By Rebecca Bowe
At the Feb. 3 Board of Supervisors meeting, District 6 Supervisor Chris Daly expressed disgust at what he called “pay-to-play politics” and charged that Mayor Gavin Newsom had insisted upon a 20-foot height extension for the proposed redevelopment of the New Mission Theater as a favor to a developer who’d given him a political boost.
“At the very least, there is a massive and unprecedented appearance of impropriety and I think ethical malfeasance,” Daly told his colleagues. Before the meeting, he handed out photocopies of a blog post he’d written to back up his argument.
Nathan Ballard, Mayor Newsom’s press secretary, refuted Daly’s claim. “If the legislation had gone forward, the project would have been killed,” Ballard wrote in an email to the Guardian. “We reject Supervisor Daly's false allegations. The Mayor made his decision, as he always does, on the merits alone.”
The task at hand was a decision whether or not to override Newsom’s veto of legislation, passed by the Board in January, which would have corrected a clerical error and capped the height of the proposed New Mission Theater project at 65 feet rather than the 85 feet initially requested by the developer and originally recommended by the Planning Commission. The board had voted in a 65-foot height restriction back in December, but it was only after the legislation had been passed that a typographical error was discovered. The mistake wound up setting the height limit at 85 feet instead.
“It was simply a typo,” Ken Rich, the planning department staff member who owned up to the mistake, told the Board. But the city attorney’s office advised that there was no administrative fix to the problem, making it necessary for the Board to revisit the issue and pass new legislation amending out the error. On Jan. 6, the corrected legislation passed, and the building was officially restricted to a 65-foot height limit.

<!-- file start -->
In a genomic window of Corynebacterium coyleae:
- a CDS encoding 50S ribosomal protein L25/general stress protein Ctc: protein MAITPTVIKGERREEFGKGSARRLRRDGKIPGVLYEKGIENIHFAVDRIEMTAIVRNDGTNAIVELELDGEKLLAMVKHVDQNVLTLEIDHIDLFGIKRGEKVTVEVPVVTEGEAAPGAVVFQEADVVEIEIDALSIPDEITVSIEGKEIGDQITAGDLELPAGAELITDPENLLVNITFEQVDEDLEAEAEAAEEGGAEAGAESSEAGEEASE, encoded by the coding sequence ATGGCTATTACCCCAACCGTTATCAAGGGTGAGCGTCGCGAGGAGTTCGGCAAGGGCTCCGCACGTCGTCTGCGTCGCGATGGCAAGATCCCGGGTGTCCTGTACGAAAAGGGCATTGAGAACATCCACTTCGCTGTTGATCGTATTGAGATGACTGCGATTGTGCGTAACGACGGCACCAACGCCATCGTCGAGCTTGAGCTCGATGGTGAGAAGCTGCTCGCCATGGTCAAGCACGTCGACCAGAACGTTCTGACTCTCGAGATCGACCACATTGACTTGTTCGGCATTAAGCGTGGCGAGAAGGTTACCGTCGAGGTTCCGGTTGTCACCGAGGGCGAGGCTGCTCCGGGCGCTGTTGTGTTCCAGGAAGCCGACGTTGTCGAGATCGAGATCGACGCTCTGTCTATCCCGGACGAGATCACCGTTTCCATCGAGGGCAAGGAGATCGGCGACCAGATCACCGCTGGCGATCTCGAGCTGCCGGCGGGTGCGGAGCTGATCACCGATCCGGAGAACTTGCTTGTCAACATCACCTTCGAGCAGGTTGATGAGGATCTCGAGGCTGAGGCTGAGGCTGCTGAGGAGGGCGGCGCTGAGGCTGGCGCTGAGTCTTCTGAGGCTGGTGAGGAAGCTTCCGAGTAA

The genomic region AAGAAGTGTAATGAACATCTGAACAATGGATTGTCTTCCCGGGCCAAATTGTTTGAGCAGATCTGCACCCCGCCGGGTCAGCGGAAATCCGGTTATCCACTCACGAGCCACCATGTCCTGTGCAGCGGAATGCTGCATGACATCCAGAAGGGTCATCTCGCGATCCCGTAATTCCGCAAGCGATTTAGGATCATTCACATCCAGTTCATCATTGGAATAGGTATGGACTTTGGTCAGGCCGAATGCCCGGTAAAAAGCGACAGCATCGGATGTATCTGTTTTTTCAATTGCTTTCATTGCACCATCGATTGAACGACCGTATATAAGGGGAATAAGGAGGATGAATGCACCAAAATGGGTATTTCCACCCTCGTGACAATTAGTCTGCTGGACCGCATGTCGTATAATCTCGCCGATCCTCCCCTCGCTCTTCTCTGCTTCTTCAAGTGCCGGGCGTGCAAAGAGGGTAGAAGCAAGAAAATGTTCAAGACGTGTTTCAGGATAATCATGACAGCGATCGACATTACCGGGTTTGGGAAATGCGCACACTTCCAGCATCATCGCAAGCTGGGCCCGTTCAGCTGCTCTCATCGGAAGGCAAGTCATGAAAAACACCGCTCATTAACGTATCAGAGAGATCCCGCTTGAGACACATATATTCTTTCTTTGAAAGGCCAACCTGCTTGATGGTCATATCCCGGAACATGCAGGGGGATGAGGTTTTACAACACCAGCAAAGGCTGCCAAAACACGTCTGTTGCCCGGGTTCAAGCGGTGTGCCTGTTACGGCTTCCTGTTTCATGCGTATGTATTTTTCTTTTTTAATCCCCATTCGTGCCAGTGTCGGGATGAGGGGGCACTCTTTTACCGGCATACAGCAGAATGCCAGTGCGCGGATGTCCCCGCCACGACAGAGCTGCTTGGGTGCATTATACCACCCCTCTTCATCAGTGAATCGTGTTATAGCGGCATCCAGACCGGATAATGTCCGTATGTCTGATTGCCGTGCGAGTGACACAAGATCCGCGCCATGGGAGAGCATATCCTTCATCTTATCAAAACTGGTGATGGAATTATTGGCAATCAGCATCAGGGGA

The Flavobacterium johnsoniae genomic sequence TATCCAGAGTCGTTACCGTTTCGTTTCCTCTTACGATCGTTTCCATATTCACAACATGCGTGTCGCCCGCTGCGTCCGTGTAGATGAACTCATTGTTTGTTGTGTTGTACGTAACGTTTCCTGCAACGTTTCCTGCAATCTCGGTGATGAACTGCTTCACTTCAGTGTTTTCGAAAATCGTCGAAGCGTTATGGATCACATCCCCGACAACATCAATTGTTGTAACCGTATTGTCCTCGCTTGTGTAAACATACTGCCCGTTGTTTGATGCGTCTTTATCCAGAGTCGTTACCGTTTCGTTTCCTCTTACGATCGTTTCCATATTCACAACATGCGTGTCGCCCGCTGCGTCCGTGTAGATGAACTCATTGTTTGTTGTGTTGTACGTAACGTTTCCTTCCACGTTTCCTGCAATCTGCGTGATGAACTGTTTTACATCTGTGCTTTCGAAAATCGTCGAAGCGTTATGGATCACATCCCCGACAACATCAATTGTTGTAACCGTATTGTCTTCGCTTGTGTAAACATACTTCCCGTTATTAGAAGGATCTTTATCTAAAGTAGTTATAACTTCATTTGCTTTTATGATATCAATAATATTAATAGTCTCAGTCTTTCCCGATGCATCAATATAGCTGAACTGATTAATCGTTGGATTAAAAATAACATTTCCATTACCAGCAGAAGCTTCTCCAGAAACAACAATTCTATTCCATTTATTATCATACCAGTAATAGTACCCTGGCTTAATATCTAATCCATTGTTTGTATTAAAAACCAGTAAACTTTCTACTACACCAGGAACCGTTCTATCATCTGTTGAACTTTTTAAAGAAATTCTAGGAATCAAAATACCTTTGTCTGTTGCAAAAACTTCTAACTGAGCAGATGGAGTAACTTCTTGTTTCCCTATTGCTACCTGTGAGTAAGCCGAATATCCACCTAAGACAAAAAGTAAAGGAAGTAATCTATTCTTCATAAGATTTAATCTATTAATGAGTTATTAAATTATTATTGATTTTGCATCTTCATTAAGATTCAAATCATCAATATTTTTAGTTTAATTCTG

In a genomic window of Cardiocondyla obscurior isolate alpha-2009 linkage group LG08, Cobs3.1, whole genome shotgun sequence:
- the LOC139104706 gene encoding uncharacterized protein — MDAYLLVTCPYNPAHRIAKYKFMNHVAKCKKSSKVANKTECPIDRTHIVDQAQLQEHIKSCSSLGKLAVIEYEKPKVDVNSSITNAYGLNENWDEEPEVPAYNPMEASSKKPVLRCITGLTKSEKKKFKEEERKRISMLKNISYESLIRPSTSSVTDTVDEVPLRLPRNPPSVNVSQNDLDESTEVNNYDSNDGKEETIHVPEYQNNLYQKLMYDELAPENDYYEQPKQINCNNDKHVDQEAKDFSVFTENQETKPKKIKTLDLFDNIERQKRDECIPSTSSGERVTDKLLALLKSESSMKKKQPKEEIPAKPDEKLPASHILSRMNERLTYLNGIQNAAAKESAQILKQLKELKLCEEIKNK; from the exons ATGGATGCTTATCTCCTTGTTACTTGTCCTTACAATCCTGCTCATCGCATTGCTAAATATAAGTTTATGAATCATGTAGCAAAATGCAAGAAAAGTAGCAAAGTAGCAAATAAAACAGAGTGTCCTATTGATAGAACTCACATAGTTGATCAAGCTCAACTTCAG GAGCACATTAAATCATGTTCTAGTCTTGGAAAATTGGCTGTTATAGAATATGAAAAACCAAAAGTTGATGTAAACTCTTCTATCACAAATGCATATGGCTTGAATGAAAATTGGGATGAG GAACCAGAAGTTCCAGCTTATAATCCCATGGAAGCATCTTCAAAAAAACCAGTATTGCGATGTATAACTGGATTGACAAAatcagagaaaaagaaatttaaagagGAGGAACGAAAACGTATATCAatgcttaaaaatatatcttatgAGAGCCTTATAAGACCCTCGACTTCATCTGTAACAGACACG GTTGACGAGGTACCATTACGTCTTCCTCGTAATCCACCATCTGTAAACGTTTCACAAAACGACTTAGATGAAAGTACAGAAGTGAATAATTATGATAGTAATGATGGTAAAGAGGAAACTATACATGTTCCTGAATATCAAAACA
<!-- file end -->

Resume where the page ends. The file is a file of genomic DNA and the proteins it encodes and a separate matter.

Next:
On Jan. 16, however, Mayor Newsom vetoed that decision. “The proposed development would, among other benefits rehabilitate, restore and reactivate the long dormant New Mission Theater, San Francisco Landmark No. 245, provide neighborhood-serving childcare services, reactivate the theater use, and increase the city’s housing supply,” Newsom wrote in a veto letter to explain his decision. “The height reduction proposed by this ordinance is inconsistent with the Planning Department’s and Commission’s original recommendation for the site, the General Plan policy of encouraging preservation of historically significant buildings, encouraging housing along major transit corridors and revitalizing underutilized properties along key neighborhood commercial corridors.”
Merits of the project aside, however, Daly pointed to Mayor Newsom’s connection to the New Mission Theater project developer Gus Murad and proclaimed, “The politics of this item are ugly."
“Obviously, we all know Commissioner Murad. But what we may not know about him is how significant of a political booster he is for Gavin Christopher Newsom,” Daly began. “In fact hosting Gavin Newsom’s  New Year’s Eve fundraiser kickoff at his Mission District club, Medjool. Newsom’s campaign took in $76,416 on that day.” Daly outlined a list of contributions that Murad -- a mayoral appointee to the Small Business Commission -- had made to Newsom, his campaigns, and a handful of individuals whom he called “Newsom protégés.”
“This is disgusting,” Daly concluded, infuriated. “This is Willie Brown style pay-to-play politics, it should be rejected and I’m embarrassed to be a part of a panel that’s not going to reject it.” The veto was sustained by a 7-4 vote, with Supervisor Bevan Dufty casting the swing vote that prevented a supermajority from overriding it. The San Francisco Chronicle picked up the story, as did the Examiner.
The Guardian’s attempts to contact developer Gus Murad for comment were unsuccessful.
There are some differences in opinion as to whether the New Mission Theater redevelopment would benefit the neighborhood. Nick Pagoulatos of the Mission Anti-Displacement Coalition told the Guardian he believes it would have a negative impact on the surrounding area. Rather than return an historic landmark theater to the neighborhood, he contends, the project would “take a jewel and turn it into yet another destination nightclub.” As for the mayor’s veto and the vote to sustain it, Pagoulatos says, “They have given [Murad] a wonderful Christmas present a month late, and I'm sure he appreciates it."